In the 1970s, Hoxton, just north and west of Brick Lane, site of the now-notorious Cereal Killer Cafe mobbed by a publicity-seeking anarchist group on 26 September, was a stronghold of the fascist National Front.
The national headquarters of the NF, a scarier outfit than the BNP of recent years, was on Great Eastern Street, halfway between the two areas.
Hoxton's population was ageing, white, of the least organised sections of the working class or of the "lumpenproletariat" (chronically unemployed), and embittered. Brick Lane's population was overwhelmingly Bengali, also poor, and sufficiently alarmed that for a while local activists organised an anti-fascist defence squad to patrol the streets every night.
The NF frequently rallied in Hoxton market, and felt confident enough to sell papers regularly at the top of Brick Lane.
Since then both Hoxton and Brick Lane have been "gentrified", partly by the construction of private housing, and partly by a daytime influx of relatively well-off workers. This is a big centre of the art world in London, and it is "Tech City" or "Silicon Roundabout".
My own area, just over the Islington-Hackney border from Hoxton, has been changed by the same process.
I agree with Gemma Short when she writes (Solidarity 378): "We don't want to live in ghettoised working-class communities" (or, I'd add, communities which ghettoise the poorest sections of the working class, with the lumpenproletariat, from the better-off sections). "Fetishing the 'working-class street' of a greasy spoon and a betting shop is reactionary".
I'd go further. "Gentrification" in our area has, on balance, had positive effects. Racism is on the defensive. The population is much more diverse than 40 or even 20 years ago. Facilities are better.
Gemma writes: "No doubt, the laundrettes, greengrocers and corner shops that used to provide for a working-class community have been replaced". They haven't.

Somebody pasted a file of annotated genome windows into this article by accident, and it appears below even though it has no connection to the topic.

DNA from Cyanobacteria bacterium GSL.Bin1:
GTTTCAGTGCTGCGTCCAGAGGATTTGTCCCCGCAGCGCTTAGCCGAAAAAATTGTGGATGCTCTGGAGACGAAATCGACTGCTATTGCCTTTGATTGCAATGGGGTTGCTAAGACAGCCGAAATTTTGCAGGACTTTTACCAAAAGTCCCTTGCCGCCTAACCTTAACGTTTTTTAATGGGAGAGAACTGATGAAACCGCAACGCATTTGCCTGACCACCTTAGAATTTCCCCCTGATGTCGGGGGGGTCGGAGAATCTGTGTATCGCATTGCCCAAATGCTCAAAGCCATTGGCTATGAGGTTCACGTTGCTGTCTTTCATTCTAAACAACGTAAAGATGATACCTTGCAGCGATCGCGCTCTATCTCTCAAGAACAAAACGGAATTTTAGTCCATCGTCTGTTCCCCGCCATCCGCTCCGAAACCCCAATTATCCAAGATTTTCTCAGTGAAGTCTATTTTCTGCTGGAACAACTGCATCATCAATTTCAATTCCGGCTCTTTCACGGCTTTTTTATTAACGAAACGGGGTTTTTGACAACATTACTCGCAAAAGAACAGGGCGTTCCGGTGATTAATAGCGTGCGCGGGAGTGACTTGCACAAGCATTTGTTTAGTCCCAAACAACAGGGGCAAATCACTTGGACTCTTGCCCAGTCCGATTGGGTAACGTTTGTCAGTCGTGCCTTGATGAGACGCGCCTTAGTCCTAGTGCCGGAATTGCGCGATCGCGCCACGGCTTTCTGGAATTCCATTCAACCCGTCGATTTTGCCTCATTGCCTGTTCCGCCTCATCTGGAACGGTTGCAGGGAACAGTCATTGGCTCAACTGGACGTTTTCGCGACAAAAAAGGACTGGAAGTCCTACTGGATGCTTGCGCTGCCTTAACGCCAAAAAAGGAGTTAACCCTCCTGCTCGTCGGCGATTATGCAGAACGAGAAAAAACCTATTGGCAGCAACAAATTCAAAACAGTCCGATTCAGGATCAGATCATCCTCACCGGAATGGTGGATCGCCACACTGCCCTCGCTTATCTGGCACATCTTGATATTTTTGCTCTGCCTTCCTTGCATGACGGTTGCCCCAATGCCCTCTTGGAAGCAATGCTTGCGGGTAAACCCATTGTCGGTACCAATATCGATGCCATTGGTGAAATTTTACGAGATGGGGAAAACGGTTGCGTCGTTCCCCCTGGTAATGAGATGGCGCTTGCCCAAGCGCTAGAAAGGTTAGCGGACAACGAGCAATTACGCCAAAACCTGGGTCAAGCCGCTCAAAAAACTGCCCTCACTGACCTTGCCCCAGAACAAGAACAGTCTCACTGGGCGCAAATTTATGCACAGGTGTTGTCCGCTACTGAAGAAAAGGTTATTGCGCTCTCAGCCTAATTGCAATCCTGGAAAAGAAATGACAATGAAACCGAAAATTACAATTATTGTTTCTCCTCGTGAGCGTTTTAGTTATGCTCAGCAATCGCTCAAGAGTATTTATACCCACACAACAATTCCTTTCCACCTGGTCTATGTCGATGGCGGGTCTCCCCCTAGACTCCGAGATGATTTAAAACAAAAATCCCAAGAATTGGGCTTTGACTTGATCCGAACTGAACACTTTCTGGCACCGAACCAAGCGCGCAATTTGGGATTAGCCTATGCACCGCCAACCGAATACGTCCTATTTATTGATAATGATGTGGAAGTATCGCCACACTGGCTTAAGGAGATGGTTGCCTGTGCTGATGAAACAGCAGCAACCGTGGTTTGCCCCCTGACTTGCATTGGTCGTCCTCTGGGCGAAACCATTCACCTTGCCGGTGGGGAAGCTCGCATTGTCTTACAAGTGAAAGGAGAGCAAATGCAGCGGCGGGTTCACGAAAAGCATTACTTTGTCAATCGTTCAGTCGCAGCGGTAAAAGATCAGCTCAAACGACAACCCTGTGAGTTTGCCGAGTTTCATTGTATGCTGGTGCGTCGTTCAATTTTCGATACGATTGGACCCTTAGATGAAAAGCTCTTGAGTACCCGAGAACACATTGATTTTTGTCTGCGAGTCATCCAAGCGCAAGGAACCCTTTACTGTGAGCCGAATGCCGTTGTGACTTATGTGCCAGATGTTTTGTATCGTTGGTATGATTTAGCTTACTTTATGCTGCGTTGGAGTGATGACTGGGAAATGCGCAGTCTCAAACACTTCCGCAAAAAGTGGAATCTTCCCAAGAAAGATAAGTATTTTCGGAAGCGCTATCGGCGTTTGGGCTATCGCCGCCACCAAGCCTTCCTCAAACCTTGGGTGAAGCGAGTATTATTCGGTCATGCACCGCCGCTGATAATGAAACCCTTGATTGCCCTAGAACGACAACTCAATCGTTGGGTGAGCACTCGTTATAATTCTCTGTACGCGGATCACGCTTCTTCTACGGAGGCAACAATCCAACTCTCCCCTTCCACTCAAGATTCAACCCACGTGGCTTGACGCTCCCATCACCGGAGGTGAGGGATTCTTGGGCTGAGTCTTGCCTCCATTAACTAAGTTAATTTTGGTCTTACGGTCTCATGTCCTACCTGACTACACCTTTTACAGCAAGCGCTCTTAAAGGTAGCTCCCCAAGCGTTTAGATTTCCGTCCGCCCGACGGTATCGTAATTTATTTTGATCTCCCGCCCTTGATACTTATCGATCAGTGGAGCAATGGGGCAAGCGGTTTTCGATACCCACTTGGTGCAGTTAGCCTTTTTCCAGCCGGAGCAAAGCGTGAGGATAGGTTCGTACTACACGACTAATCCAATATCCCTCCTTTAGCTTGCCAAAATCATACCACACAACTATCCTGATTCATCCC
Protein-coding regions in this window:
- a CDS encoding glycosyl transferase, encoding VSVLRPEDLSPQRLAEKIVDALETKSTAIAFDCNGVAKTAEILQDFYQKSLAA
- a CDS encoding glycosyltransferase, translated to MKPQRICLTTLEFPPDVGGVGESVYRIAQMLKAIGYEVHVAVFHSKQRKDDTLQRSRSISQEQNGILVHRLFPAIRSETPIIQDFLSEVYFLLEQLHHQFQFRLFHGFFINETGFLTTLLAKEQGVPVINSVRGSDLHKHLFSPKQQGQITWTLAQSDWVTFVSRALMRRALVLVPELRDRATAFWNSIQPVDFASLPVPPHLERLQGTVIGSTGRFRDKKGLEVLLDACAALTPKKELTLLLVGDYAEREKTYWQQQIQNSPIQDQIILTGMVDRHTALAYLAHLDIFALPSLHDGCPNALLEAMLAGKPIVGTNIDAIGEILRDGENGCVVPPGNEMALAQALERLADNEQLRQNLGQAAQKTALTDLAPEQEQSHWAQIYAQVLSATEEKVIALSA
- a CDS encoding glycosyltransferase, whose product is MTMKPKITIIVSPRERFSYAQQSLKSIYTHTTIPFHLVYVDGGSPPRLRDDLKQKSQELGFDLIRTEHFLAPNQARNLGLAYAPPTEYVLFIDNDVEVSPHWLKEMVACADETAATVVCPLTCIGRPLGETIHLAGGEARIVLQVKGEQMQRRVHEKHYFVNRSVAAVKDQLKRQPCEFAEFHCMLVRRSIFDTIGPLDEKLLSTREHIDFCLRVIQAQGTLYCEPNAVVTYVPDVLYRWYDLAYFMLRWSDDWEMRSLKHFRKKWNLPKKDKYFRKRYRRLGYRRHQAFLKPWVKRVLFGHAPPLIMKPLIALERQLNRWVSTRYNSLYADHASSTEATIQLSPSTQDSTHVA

The area has laundrettes. It has never (in recent decades) had many greengrocers, but it has some. Since World War Two bombing, it has been an area of council blocks rather than terraced streets, and so without corner shops, but there are now more and better "corner"-type shops than there were.
"Ghettoised" council estates on the edges of cities are less liable than the inner city to have better-off people coming to live there, or to see better-paid industries developing. That is a disadvantage, not an advantage. Those estates may have nothing to serve local shoppers unready to pay for a taxi to the supermarket beyond one or two shops with small stocks and high prices, sometimes just a mobile shop.
It is stultifying and self-abasing, not revolutionary, to regard the small art galleries or the very numerous Vietnamese cafes now in Hoxton as alien invasions, and to look to a golden age when everyone was a virtuous proletarian who wanted nothing beyond what could be got from a laundrette, a greengrocer, and a corner shop.
I've seen a similar process, but in that case of average-to-poor working-class areas getting an influx of those a bit better off, rolling through the suburbs of Brisbane from where my daughters live to the two suburbs beyond them on the railway line. Again, on balance local working-class people gain.
Yes, some things are lost. Yes, there is a risk that local working-class people will be driven out; but it can be resisted. Yes, some of the newcomers will be daft and pretentious.
But the enemy is capital, not daft and pretentious middle-class people, and not slightly better-off working-class people. Proletarian "miserabilism", the habit of wallowing in "us poor workers" philistinism, is not socialist.